Category Archives: scribbling

Review of Megan Boyle’s new poetry.

I’ve been struggling with literary criticism. The reviews I’ve written have mostly felt attacky and awkward, as if I’m in the philosophy department arguing about truth, only its literature. This review of Megan Boyle’s new poetry book from Muumuu House on Full-Stop is different, I think. At least its an attempt to write criticism I can feel good about.

Portrait of me by Juan Pablo Acosta, 12th grade, Colegio Americano, Quito Ecuador.

Regarding Joshua Cohen’s Novel “Witz” (Letter 2)

Dear Joshua Cohen,

You didn’t write back to my first letter, which is fine–almost better–as I’m now reading your novel “Witz” again of my own volition. I’m about 400 pages in.

Why did I pick it up again? A handful of reasons, a few of which I’ll list here:

1) I biked from Park Slope to Williamsburg through a large community of Hasidic Jews. I recalled the scene early on in your book of Hanna in the shower, washing her pregnant belly and recalling her twelve previous pregnancies, excited for her next birth. The scene was heartfelt and well-rendered and I almost choked up remembering it as I biked through the Hasidim.

2) During a late-night conversation about the differences between the modern, the premodern, and the postmodern epochs of humanity, I found myself extrapolating from your imagery of the Israelien family preparing Shabbos dinner, using it as inspiration for an idea I’m fleshing out regarding the premodern. That is, when human action was motivated by God(s) and traditions and rituals as opposed to the possibility of fulfillment of individual desires. I tend to like a book that helps me with ideas.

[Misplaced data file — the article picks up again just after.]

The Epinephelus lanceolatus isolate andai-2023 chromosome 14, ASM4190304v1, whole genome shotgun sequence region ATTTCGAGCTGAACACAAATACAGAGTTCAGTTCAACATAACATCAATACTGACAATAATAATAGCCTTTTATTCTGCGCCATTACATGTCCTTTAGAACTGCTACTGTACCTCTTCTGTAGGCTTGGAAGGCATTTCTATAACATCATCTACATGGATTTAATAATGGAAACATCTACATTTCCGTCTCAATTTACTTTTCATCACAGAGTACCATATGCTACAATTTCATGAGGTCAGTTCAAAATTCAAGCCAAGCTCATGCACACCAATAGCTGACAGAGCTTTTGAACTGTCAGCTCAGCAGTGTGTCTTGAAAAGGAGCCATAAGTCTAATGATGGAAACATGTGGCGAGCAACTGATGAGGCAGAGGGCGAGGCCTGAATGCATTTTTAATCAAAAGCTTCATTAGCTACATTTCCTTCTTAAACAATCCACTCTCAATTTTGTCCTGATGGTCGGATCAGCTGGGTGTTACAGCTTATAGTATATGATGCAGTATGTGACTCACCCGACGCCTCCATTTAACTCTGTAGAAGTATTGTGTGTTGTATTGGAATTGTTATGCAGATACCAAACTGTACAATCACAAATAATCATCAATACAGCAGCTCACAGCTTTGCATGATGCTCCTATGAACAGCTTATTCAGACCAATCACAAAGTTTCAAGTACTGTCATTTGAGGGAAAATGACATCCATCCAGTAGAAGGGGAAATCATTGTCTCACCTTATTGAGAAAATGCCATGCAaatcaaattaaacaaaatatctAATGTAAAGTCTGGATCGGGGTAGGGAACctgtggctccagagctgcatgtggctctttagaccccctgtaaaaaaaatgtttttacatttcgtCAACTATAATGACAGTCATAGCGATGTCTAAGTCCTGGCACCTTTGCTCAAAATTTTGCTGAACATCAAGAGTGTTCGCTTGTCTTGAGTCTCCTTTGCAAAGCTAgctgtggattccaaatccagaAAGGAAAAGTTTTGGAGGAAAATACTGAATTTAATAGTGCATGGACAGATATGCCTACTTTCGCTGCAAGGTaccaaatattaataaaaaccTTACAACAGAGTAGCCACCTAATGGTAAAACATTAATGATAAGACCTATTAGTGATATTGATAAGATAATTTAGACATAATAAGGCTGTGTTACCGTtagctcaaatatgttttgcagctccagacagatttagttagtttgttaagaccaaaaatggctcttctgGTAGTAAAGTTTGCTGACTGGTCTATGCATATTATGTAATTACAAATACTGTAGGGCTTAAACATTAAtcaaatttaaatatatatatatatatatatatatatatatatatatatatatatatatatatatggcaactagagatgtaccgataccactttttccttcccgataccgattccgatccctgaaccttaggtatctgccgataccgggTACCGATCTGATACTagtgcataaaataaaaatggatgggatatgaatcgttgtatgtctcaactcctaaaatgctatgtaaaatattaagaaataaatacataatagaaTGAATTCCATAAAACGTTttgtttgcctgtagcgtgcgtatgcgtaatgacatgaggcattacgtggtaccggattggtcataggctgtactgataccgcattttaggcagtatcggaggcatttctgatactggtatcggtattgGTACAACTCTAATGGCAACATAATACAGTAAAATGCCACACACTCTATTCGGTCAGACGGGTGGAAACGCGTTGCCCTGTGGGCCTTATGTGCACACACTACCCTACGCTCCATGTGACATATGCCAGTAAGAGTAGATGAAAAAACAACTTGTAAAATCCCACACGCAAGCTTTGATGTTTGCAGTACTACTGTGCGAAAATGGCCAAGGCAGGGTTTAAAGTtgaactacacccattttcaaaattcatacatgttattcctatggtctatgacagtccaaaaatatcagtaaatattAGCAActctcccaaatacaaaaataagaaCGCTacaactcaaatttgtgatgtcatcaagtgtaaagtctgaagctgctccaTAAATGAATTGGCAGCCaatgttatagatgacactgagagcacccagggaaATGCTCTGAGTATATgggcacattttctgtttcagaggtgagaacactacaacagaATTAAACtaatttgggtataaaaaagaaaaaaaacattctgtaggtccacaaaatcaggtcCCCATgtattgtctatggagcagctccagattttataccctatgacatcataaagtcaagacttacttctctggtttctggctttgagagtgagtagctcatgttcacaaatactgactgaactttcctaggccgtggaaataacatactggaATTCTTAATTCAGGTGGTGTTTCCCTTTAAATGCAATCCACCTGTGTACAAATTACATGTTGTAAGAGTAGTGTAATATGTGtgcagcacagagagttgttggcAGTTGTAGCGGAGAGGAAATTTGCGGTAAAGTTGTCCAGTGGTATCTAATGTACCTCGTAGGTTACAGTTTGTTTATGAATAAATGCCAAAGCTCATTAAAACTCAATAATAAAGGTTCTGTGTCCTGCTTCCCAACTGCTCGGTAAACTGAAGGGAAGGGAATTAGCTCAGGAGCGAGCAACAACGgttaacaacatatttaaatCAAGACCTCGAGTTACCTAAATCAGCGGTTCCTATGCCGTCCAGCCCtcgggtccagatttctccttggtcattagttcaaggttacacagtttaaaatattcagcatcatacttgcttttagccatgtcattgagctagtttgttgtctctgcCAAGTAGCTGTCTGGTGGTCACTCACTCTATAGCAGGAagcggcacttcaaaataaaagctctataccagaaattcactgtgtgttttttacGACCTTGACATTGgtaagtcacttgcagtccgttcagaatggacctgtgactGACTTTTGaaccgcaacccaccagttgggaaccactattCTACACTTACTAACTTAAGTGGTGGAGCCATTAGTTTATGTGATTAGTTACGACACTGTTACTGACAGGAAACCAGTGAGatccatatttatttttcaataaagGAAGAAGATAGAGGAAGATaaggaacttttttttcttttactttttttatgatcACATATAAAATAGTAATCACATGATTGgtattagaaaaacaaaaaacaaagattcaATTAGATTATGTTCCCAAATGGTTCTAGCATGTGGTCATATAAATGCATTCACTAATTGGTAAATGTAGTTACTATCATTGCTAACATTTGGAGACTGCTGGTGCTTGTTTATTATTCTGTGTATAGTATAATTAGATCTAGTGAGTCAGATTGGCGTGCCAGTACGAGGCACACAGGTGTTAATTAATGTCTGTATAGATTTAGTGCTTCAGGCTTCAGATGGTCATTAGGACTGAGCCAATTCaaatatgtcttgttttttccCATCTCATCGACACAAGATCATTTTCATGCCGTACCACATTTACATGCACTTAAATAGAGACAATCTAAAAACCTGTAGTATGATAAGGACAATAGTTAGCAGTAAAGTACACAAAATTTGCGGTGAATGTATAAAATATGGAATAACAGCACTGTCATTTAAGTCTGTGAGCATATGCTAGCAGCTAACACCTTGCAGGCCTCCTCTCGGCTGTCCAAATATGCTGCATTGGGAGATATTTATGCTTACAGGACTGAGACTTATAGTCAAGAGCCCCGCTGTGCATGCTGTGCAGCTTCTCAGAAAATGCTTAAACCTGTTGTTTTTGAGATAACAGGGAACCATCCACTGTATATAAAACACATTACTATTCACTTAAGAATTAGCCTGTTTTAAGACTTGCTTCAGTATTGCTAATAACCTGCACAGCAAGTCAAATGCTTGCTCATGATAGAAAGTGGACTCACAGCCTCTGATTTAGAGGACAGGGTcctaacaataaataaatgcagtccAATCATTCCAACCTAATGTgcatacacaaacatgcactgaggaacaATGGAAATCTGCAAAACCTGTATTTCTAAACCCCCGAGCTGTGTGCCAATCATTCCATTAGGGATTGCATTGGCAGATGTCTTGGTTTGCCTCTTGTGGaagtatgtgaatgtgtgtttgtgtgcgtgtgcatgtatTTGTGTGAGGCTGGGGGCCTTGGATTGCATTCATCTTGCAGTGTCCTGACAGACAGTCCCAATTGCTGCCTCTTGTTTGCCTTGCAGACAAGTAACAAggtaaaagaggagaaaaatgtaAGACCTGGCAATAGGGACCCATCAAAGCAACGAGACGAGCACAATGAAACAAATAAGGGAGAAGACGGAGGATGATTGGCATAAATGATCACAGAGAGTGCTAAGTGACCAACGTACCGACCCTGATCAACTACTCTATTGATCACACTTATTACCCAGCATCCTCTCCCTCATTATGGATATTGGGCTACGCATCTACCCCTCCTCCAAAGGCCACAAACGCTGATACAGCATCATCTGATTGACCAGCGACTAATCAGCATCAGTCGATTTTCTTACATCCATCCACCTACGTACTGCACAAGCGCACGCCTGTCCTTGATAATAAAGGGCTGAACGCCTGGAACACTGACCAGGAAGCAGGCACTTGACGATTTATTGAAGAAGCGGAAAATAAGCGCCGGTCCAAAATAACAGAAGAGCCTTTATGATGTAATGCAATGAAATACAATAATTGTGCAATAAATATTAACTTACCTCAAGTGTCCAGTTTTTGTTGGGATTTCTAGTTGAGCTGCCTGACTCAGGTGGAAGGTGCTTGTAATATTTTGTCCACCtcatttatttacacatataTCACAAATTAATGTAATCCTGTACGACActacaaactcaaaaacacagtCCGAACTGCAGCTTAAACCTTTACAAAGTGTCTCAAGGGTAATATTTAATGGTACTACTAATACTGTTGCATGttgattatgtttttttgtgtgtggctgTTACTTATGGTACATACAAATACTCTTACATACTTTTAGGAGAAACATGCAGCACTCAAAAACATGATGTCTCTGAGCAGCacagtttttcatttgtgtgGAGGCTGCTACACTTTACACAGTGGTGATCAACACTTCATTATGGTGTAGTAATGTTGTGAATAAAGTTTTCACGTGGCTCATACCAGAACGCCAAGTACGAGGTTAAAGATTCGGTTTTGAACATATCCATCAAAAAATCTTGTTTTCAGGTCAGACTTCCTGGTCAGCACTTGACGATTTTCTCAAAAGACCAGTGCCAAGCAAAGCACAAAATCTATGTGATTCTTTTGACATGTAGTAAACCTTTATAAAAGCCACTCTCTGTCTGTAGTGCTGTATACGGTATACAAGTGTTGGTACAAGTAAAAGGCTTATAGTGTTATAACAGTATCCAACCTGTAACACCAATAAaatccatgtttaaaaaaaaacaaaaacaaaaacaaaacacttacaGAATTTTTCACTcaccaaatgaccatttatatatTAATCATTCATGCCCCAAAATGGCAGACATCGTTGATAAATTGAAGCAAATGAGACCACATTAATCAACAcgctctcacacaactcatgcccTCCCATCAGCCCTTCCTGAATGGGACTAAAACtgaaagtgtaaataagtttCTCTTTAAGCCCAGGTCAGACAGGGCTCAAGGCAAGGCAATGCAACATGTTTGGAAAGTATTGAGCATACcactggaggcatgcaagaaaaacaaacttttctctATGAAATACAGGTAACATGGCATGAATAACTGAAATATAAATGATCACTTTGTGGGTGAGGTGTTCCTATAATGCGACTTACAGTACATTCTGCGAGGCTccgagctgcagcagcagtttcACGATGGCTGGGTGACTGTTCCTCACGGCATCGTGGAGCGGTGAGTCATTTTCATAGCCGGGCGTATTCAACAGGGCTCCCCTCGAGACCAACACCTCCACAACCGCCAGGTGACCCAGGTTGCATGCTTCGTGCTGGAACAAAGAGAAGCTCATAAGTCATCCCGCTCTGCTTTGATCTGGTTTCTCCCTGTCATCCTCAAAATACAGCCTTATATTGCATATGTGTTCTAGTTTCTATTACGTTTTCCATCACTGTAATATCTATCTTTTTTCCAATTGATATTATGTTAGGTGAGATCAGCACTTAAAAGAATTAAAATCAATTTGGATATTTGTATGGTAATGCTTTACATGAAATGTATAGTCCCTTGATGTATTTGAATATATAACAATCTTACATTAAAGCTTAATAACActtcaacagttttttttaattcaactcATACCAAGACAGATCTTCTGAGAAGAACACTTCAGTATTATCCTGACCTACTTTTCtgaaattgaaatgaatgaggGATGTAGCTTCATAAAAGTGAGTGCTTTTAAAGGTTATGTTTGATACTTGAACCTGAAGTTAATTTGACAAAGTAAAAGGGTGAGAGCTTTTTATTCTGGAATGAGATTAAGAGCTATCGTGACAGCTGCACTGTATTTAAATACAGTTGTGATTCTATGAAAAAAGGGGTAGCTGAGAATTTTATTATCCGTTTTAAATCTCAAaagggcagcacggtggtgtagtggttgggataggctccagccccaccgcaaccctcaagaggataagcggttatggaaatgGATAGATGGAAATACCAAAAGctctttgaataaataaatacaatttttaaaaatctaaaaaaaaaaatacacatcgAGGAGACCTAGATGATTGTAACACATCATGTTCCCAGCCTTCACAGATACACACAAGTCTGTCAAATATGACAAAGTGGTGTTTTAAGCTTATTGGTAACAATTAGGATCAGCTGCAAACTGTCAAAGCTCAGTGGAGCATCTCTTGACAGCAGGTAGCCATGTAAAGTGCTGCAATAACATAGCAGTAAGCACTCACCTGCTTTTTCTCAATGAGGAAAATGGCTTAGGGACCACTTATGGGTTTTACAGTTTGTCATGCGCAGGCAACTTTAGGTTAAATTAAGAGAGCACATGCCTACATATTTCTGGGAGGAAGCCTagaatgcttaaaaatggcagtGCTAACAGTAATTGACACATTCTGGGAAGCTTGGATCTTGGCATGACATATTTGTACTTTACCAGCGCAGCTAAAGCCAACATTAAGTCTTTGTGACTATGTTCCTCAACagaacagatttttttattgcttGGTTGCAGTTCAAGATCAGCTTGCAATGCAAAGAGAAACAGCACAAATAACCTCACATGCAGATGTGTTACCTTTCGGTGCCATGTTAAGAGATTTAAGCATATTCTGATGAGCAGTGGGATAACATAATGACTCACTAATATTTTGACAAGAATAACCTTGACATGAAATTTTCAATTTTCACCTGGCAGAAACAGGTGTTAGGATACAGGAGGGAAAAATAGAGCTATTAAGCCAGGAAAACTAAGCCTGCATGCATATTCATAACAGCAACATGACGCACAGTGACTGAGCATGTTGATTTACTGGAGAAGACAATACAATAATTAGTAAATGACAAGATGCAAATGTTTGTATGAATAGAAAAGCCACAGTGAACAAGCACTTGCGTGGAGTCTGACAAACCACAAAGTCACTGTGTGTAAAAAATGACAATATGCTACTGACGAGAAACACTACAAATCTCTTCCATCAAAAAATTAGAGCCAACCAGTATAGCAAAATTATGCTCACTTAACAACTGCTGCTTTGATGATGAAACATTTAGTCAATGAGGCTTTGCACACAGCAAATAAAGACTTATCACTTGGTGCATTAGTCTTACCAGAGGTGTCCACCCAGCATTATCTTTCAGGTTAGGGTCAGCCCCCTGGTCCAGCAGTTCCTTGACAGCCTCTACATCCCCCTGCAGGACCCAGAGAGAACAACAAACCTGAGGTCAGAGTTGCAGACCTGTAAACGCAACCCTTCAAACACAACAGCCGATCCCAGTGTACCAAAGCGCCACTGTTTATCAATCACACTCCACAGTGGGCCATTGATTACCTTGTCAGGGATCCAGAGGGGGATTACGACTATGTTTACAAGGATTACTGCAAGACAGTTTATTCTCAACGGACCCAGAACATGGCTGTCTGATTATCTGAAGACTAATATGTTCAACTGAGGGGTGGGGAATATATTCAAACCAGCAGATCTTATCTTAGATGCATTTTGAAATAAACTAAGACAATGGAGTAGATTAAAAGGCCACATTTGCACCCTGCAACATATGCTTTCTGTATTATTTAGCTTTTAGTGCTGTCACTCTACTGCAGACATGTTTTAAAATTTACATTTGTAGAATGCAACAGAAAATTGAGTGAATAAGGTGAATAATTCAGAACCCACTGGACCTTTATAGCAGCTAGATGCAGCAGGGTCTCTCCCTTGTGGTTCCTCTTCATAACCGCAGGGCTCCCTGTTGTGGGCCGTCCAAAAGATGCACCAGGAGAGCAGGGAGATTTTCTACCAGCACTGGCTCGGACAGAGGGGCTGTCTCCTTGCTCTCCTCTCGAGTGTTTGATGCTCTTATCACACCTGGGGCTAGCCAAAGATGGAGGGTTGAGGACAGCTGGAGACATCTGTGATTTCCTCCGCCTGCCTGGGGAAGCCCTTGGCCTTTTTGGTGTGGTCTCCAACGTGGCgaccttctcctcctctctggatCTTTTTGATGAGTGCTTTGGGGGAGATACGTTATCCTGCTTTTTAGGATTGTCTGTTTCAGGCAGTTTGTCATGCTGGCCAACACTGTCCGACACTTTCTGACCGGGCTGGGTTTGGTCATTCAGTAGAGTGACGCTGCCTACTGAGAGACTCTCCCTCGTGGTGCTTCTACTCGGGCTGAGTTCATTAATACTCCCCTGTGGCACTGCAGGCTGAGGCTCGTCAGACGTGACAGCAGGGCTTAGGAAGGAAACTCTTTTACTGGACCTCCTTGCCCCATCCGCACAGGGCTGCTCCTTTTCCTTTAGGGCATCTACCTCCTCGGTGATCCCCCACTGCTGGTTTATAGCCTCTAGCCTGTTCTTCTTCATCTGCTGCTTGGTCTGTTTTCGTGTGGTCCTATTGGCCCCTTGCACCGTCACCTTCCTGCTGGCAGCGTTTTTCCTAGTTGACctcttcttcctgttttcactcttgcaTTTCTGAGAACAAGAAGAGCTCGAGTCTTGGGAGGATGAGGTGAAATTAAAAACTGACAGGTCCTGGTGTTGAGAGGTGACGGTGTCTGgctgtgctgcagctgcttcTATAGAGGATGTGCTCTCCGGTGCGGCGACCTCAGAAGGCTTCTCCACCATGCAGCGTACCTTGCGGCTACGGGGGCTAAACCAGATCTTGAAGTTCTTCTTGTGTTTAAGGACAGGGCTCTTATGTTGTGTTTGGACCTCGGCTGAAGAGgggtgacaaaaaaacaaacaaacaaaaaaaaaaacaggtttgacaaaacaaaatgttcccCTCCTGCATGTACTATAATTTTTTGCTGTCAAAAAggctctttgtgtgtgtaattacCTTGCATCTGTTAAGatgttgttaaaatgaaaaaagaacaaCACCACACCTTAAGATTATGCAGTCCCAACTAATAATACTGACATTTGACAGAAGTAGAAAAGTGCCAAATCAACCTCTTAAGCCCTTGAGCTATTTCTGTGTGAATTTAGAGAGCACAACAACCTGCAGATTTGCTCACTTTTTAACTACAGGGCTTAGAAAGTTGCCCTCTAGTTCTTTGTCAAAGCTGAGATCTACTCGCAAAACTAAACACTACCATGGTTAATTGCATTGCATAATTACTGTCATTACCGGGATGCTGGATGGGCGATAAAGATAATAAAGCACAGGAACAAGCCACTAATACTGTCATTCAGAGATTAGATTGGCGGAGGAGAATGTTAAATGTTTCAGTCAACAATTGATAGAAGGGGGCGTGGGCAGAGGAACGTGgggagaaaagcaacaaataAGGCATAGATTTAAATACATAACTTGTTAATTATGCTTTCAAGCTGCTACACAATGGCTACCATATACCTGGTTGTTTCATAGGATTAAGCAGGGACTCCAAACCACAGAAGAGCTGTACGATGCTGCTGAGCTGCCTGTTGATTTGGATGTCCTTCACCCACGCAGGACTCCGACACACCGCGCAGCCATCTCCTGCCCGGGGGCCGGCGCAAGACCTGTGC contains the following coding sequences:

3) When I put your book down I read and loved Cheever’s “Bullet Park,” finishing it on a commuter train from Grand Central to Westchester. I felt high on literature.

4) After some reflection, I remembered that one of the things tripping me up about your sentences was that I’d lose focus during them and my thoughts would transmogrify into self-centered questions asked in the second-person, like: “Why haven’t you written a book like this?” and then “Could you ever write a book like this?” and then “How come he’s published so much and you’ve published so little in comparison and he’s only three years older than you?” This isn’t the book’s fault, but rather the fault of my own tentacled ego.

5) I went to Cape Cod with my girlfriend’s family and I wanted to take a big book with me to lose myself in.

6) Finally, when describing my predicament over not-reading “Witz” to a friend, I summarized the plot. She perked up and said, “Oh, that sounds interesting.”

So I’m reading it. I’m not actually sure I like it. I might want to like it more than I actually like it. But I’m inside of it and my ego has lessened and when I’m reading it I do feel fulfilled by it. Problems still exist, but whatever. It’s cool. Just thought I’d let you know.

Sincerely,

David Backer